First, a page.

Thursday, January 15, 2004

The historical Jesus

Oswald Sobrino talks about the abuse of the phrase "historical Jesus."  I would only add one nuance (if nuance is the right word for "fundamental correction."

Sobrino seems to approve of Meier's statement that he quotes:

Meier even goes so far as to state that "[w]e cannot know the 'real' Jesus through historical research, whether we mean his total reality or just a reasonably complete biographical portrait" (Meier, p. 24). Instead, Meier proclaims that what the Gospels show us is the "earthly Jesus" in the sense of "a picture--however partial and theologically colored--of Jesus during his life on earth" (Meier, p. 25).

I think the Church teaches very clearly that the Jesus we get in the Gospels in not simply a partial and theologically colored picture of Jesus, but the real Jesus. 

Holy Mother Church has firmly and with absolute constancy held, and continues to hold, that the four Gospels just named, whose historical character the Church unhesitatingly asserts, faithfully hand on what Jesus Christ, while living among men, really did and taught for their eternal salvation until the day He was taken up into heaven (see Acts 1:1). Indeed, after the Ascension of the Lord the Apostles handed on to their hearers what He had said and done. This they did with that clearer understanding which they enjoyed (3) after they had been instructed by the glorious events of Christ's life and taught by the light of the Spirit of truth. (Dei Verbum 19)

"Real" here, of course, does not mean "complete" in the sense of recording every single thought and action of Jesus while here on earth. 

The sacred authors wrote the four Gospels, selecting some things from the many which had been handed on by word of mouth or in writing, reducing some of them to a synthesis, explaining some things in view of the situation of their churches and preserving the form of proclamation....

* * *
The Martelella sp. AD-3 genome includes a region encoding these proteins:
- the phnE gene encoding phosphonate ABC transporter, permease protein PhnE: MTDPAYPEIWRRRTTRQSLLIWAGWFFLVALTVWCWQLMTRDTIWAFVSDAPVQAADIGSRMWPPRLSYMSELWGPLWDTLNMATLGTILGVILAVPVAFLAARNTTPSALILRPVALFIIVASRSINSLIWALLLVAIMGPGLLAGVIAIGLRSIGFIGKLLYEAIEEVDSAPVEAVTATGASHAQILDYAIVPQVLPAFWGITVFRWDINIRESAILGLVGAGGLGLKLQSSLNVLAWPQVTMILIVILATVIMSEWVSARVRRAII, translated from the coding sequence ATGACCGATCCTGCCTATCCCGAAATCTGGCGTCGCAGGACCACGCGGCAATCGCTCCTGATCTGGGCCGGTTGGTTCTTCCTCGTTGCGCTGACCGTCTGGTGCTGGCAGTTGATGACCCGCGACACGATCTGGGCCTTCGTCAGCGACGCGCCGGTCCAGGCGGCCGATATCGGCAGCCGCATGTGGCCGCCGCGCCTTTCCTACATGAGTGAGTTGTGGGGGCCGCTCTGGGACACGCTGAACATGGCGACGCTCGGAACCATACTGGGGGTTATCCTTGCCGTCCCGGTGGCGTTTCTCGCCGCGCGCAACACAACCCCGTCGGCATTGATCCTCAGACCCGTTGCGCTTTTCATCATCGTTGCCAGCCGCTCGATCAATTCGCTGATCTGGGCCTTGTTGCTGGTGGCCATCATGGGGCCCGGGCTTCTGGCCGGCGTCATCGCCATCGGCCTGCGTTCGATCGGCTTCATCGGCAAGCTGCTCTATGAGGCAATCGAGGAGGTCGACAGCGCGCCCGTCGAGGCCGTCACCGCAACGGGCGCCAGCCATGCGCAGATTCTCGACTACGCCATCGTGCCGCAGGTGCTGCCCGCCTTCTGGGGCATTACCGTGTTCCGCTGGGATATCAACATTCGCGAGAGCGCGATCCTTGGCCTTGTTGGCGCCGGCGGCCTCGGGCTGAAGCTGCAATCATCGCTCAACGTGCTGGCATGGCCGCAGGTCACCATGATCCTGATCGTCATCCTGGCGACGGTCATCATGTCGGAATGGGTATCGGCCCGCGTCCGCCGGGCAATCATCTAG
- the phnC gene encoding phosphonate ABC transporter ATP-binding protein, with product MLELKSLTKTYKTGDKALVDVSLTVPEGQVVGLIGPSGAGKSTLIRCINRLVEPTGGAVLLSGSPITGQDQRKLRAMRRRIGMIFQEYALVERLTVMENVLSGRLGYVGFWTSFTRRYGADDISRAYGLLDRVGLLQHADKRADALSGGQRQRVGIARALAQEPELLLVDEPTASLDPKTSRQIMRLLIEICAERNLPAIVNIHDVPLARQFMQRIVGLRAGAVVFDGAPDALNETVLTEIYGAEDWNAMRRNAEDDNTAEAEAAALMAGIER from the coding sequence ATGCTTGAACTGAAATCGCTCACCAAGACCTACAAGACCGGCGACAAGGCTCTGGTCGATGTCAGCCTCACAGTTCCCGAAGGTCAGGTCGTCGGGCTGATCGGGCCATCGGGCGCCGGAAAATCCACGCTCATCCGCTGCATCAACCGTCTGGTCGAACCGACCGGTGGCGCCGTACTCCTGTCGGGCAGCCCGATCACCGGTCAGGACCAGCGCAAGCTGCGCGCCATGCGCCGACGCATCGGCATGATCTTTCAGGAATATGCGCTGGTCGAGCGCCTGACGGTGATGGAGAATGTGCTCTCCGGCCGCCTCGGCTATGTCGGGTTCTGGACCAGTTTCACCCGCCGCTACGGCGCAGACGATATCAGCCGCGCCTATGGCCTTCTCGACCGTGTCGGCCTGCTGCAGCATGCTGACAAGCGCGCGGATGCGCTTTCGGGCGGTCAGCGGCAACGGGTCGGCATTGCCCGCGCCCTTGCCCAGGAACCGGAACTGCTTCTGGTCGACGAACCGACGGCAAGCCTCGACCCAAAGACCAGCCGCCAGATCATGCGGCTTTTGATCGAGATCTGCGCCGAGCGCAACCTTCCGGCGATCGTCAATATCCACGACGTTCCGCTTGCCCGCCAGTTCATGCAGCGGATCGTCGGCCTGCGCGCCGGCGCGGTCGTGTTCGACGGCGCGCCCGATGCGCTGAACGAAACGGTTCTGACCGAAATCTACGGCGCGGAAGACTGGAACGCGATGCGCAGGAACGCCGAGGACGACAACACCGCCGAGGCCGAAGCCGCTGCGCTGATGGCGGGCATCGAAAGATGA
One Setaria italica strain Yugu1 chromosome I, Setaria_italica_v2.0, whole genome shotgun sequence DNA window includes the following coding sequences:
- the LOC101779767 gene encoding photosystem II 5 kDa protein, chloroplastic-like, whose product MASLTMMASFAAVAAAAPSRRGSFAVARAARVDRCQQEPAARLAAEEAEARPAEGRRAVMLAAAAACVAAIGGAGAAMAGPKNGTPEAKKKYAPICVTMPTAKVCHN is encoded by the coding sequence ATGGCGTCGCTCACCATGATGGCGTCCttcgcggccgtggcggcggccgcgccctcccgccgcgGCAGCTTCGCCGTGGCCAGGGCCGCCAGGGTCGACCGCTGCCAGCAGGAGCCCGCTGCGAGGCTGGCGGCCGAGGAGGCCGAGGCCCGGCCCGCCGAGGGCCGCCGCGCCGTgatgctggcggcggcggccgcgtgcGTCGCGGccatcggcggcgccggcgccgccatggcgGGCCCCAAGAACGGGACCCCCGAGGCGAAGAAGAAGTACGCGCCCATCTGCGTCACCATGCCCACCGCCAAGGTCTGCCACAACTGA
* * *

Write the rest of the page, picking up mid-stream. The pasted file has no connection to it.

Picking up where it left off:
...always in such fashion that they told us the honest truth about Jesus.(4) For their intention in writing was that either from their own memory and recollections, or from the witness of those who "themselves from the beginning were eyewitnesses and ministers of the Word" we might know "the truth" concerning those matters about which we have been instructed (see Luke 1:2-4).

The phrase "partial and theologically colored" cannot somehow imply that the Gospel does not fully and accurately reflect the real and intended meaning of Jesus' life and ministry. 

Aeneas and Turnus
One of the things that I ask my kids when they read the Aeneid is if they think that Aeneas should have killed Turnus at the end. The point seems to be that since Turnus had no mercy on Pallas, then Aeneas should not have mercy on Turnus. This whole episode, of course, says something about the Roman character and the meaning of pietas for them. What would have happened had he not killed Turnus? Was it simply revenge, or was there a justice issue involved?

My kids usually just say, "Well, he wasn't Christian, so you can't expect him to be motivated by mercy." I don't know. Even within the context of pre-Christian social ethics, might there not be an argument for mercy in this case?